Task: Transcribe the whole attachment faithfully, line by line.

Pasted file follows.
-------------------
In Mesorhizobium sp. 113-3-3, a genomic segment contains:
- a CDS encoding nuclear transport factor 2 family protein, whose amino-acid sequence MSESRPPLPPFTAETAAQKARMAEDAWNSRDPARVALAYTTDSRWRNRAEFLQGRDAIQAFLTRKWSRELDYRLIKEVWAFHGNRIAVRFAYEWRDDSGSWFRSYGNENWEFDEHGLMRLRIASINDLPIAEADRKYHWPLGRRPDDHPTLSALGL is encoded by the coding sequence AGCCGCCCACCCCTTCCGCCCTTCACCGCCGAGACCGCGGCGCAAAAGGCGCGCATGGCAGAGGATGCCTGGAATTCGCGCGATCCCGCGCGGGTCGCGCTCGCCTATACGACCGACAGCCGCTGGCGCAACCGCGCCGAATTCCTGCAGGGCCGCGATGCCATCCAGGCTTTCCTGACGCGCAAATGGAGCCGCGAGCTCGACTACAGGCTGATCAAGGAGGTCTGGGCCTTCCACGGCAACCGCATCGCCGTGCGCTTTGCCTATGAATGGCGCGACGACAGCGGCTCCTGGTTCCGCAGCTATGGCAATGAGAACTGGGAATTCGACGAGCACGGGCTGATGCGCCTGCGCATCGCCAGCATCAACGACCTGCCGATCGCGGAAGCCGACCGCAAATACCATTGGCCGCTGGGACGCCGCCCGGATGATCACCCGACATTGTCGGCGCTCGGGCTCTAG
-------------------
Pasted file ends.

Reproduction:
In Mesorhizobium sp. 113-3-3, a genomic segment contains:
- a CDS encoding nuclear transport factor 2 family protein, whose amino-acid sequence MSESRPPLPPFTAETAAQKARMAEDAWNSRDPARVALAYTTDSRWRNRAEFLQGRDAIQAFLTRKWSRELDYRLIKEVWAFHGNRIAVRFAYEWRDDSGSWFRSYGNENWEFDEHGLMRLRIASINDLPIAEADRKYHWPLGRRPDDHPTLSALGL is encoded by the coding sequence AGCCGCCCACCCCTTCCGCCCTTCACCGCCGAGACCGCGGCGCAAAAGGCGCGCATGGCAGAGGATGCCTGGAATTCGCGCGATCCCGCGCGGGTCGCGCTCGCCTATACGACCGACAGCCGCTGGCGCAACCGCGCCGAATTCCTGCAGGGCCGCGATGCCATCCAGGCTTTCCTGACGCGCAAATGGAGCCGCGAGCTCGACTACAGGCTGATCAAGGAGGTCTGGGCCTTCCACGGCAACCGCATCGCCGTGCGCTTTGCCTATGAATGGCGCGACGACAGCGGCTCCTGGTTCCGCAGCTATGGCAATGAGAACTGGGAATTCGACGAGCACGGGCTGATGCGCCTGCGCATCGCCAGCATCAACGACCTGCCGATCGCGGAAGCCGACCGCAAATACCATTGGCCGCTGGGACGCCGCCCGGATGATCACCCGACATTGTCGGCGCTCGGGCTCTAG